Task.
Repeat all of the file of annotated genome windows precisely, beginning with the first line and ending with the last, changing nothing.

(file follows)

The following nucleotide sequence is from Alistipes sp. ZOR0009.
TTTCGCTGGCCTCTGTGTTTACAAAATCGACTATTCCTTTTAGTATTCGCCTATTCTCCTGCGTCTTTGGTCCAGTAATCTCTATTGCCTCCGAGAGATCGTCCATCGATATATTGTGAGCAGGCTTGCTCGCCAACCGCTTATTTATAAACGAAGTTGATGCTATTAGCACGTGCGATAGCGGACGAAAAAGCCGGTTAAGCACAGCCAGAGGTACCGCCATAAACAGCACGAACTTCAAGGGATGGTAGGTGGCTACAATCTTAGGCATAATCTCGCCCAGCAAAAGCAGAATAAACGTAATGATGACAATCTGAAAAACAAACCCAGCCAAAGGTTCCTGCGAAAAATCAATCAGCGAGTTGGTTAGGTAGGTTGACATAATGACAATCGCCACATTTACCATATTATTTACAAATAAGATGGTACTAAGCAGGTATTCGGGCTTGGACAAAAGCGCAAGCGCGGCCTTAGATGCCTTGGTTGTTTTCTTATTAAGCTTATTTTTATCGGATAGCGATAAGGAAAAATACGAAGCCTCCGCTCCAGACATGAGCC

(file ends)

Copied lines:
The following nucleotide sequence is from Alistipes sp. ZOR0009.
TTTCGCTGGCCTCTGTGTTTACAAAATCGACTATTCCTTTTAGTATTCGCCTATTCTCCTGCGTCTTTGGTCCAGTAATCTCTATTGCCTCCGAGAGATCGTCCATCGATATATTGTGAGCAGGCTTGCTCGCCAACCGCTTATTTATAAACGAAGTTGATGCTATTAGCACGTGCGATAGCGGACGAAAAAGCCGGTTAAGCACAGCCAGAGGTACCGCCATAAACAGCACGAACTTCAAGGGATGGTAGGTGGCTACAATCTTAGGCATAATCTCGCCCAGCAAAAGCAGAATAAACGTAATGATGACAATCTGAAAAACAAACCCAGCCAAAGGTTCCTGCGAAAAATCAATCAGCGAGTTGGTTAGGTAGGTTGACATAATGACAATCGCCACATTTACCATATTATTTACAAATAAGATGGTACTAAGCAGGTATTCGGGCTTGGACAAAAGCGCAAGCGCGGCCTTAGATGCCTTGGTTGTTTTCTTATTAAGCTTATTTTTATCGGATAGCGATAAGGAAAAATACGAAGCCTCCGCTCCAGACATGAGCC